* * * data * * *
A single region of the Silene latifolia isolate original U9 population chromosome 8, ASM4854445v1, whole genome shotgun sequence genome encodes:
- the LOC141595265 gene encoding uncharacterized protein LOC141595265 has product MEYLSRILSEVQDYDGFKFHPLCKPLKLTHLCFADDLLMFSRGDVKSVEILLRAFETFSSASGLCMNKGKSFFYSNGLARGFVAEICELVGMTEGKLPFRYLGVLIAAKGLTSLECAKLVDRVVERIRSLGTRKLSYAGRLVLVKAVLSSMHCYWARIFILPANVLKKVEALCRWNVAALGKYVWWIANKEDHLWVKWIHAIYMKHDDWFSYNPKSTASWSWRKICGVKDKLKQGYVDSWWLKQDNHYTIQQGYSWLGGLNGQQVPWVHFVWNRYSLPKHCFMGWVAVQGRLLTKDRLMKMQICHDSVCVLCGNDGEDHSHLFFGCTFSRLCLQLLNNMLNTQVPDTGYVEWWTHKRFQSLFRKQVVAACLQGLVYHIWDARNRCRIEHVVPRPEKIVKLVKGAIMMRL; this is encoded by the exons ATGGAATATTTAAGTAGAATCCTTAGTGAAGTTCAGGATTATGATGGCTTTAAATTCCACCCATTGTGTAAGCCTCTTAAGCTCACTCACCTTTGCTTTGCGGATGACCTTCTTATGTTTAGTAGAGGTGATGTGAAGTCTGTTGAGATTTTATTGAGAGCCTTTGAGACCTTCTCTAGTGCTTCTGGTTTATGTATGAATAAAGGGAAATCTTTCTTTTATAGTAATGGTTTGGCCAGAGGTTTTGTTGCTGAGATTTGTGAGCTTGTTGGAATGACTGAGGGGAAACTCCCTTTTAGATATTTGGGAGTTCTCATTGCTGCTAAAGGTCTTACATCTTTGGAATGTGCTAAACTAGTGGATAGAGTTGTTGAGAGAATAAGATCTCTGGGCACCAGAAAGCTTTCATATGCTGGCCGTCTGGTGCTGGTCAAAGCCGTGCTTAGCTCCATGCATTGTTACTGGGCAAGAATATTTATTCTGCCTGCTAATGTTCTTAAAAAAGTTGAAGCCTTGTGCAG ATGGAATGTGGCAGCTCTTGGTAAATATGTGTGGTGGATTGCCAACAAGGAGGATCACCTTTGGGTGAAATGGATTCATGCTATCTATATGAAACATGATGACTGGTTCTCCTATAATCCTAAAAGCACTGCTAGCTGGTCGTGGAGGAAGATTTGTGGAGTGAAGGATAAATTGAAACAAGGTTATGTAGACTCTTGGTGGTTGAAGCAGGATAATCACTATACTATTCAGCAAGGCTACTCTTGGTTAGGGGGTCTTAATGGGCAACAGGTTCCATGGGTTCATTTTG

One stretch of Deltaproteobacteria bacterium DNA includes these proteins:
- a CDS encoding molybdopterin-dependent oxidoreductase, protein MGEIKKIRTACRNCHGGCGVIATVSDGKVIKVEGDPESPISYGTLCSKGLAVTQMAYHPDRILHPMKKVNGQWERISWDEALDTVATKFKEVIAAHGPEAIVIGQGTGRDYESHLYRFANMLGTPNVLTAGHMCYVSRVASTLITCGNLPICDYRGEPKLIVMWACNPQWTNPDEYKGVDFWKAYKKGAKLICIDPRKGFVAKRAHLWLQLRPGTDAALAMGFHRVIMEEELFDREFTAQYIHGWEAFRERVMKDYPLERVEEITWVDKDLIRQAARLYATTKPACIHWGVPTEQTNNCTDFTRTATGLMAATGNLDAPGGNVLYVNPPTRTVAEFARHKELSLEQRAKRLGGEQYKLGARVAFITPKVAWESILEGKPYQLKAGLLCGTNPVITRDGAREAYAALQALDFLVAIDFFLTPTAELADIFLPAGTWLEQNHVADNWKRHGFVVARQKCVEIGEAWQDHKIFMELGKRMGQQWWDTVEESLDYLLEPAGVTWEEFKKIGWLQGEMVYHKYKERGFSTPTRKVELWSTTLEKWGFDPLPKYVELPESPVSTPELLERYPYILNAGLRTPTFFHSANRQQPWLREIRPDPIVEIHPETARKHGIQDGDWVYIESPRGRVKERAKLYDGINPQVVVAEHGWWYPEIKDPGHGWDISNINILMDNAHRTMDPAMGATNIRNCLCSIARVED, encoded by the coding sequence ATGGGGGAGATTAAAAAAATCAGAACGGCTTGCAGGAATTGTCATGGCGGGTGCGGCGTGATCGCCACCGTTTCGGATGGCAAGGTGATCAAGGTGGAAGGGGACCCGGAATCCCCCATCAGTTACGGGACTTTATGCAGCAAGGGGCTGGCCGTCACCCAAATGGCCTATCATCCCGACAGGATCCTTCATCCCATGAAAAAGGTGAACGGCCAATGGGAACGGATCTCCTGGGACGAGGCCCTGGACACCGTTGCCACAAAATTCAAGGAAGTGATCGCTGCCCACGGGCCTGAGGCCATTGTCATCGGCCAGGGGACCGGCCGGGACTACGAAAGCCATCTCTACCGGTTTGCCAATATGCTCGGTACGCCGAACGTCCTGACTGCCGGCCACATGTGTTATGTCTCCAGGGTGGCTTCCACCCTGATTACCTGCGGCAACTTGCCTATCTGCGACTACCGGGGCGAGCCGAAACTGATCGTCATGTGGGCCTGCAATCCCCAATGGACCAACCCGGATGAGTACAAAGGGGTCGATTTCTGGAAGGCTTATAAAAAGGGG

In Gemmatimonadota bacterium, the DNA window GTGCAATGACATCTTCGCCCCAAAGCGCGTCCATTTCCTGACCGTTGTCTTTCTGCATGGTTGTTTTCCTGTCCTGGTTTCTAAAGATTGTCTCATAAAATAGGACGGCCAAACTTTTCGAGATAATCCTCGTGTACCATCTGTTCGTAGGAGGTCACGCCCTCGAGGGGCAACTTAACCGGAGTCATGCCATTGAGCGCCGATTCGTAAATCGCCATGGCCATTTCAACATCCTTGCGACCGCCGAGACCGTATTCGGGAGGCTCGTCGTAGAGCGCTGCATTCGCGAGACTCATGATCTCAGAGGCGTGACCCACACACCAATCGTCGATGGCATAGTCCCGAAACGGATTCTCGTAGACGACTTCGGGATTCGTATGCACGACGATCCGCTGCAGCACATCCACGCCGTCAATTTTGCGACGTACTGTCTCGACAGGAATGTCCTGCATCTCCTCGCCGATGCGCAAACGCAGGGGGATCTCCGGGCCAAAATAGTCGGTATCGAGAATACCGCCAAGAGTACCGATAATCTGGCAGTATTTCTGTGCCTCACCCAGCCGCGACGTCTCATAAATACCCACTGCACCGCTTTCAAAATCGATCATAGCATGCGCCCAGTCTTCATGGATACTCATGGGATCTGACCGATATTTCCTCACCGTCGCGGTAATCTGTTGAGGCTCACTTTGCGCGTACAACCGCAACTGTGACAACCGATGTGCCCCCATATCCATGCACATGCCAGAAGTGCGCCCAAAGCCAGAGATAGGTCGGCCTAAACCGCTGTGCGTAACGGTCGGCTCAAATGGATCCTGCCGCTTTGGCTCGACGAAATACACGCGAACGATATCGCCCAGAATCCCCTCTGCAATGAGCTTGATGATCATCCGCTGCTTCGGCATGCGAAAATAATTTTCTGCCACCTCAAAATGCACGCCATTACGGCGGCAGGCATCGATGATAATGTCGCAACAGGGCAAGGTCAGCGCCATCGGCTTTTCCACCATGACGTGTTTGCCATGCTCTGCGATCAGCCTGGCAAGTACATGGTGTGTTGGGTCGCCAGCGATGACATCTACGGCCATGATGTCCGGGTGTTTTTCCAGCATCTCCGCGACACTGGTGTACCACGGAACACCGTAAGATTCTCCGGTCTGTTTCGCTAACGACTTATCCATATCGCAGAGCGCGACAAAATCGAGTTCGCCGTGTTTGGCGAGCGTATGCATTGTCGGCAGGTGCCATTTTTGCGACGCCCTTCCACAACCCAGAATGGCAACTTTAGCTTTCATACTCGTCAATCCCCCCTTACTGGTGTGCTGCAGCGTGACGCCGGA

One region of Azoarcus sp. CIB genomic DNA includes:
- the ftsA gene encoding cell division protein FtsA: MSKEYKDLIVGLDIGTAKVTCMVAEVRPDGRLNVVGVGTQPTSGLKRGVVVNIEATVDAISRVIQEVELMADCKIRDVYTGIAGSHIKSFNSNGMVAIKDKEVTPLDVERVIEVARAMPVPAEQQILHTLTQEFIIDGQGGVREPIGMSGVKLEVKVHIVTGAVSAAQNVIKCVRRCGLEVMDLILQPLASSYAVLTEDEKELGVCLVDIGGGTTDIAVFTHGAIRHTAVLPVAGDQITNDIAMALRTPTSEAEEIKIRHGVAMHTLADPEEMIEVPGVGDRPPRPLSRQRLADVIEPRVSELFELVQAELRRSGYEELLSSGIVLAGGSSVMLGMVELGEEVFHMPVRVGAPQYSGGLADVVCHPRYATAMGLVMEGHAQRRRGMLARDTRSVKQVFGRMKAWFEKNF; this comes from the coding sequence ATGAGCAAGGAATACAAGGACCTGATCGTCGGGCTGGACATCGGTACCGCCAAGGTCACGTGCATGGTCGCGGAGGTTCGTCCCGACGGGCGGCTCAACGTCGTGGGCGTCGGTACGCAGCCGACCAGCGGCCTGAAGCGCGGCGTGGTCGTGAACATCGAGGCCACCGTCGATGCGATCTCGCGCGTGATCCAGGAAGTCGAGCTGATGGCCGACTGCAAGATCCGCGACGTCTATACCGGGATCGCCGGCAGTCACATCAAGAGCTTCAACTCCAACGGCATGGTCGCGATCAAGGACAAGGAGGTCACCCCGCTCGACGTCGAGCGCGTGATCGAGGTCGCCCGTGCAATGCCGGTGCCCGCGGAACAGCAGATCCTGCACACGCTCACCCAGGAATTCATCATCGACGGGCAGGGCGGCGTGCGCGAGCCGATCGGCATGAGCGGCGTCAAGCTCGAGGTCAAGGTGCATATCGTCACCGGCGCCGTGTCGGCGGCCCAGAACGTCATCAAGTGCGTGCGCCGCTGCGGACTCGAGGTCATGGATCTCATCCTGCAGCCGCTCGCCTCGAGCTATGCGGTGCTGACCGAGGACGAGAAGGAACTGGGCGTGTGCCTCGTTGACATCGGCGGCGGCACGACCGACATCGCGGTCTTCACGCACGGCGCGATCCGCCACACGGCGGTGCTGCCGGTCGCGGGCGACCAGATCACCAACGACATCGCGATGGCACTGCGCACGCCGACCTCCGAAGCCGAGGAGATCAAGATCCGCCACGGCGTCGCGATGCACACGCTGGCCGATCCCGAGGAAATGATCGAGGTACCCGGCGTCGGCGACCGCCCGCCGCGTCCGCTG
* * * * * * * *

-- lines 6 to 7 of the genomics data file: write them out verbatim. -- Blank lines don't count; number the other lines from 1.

One region of Azoarcus sp. CIB genomic DNA includes:
- the ftsA gene encoding cell division protein FtsA: MSKEYKDLIVGLDIGTAKVTCMVAEVRPDGRLNVVGVGTQPTSGLKRGVVVNIEATVDAISRVIQEVELMADCKIRDVYTGIAGSHIKSFNSNGMVAIKDKEVTPLDVERVIEVARAMPVPAEQQILHTLTQEFIIDGQGGVREPIGMSGVKLEVKVHIVTGAVSAAQNVIKCVRRCGLEVMDLILQPLASSYAVLTEDEKELGVCLVDIGGGTTDIAVFTHGAIRHTAVLPVAGDQITNDIAMALRTPTSEAEEIKIRHGVAMHTLADPEEMIEVPGVGDRPPRPLSRQRLADVIEPRVSELFELVQAELRRSGYEELLSSGIVLAGGSSVMLGMVELGEEVFHMPVRVGAPQYSGGLADVVCHPRYATAMGLVMEGHAQRRRGMLARDTRSVKQVFGRMKAWFEKNF; this comes from the coding sequence ATGAGCAAGGAATACAAGGACCTGATCGTCGGGCTGGACATCGGTACCGCCAAGGTCACGTGCATGGTCGCGGAGGTTCGTCCCGACGGGCGGCTCAACGTCGTGGGCGTCGGTACGCAGCCGACCAGCGGCCTGAAGCGCGGCGTGGTCGTGAACATCGAGGCCACCGTCGATGCGATCTCGCGCGTGATCCAGGAAGTCGAGCTGATGGCCGACTGCAAGATCCGCGACGTCTATACCGGGATCGCCGGCAGTCACATCAAGAGCTTCAACTCCAACGGCATGGTCGCGATCAAGGACAAGGAGGTCACCCCGCTCGACGTCGAGCGCGTGATCGAGGTCGCCCGTGCAATGCCGGTGCCCGCGGAACAGCAGATCCTGCACACGCTCACCCAGGAATTCATCATCGACGGGCAGGGCGGCGTGCGCGAGCCGATCGGCATGAGCGGCGTCAAGCTCGAGGTCAAGGTGCATATCGTCACCGGCGCCGTGTCGGCGGCCCAGAACGTCATCAAGTGCGTGCGCCGCTGCGGACTCGAGGTCATGGATCTCATCCTGCAGCCGCTCGCCTCGAGCTATGCGGTGCTGACCGAGGACGAGAAGGAACTGGGCGTGTGCCTCGTTGACATCGGCGGCGGCACGACCGACATCGCGGTCTTCACGCACGGCGCGATCCGCCACACGGCGGTGCTGCCGGTCGCGGGCGACCAGATCACCAACGACATCGCGATGGCACTGCGCACGCCGACCTCCGAAGCCGAGGAGATCAAGATCCGCCACGGCGTCGCGATGCACACGCTGGCCGATCCCGAGGAAATGATCGAGGTACCCGGCGTCGGCGACCGCCCGCCGCGTCCGCTG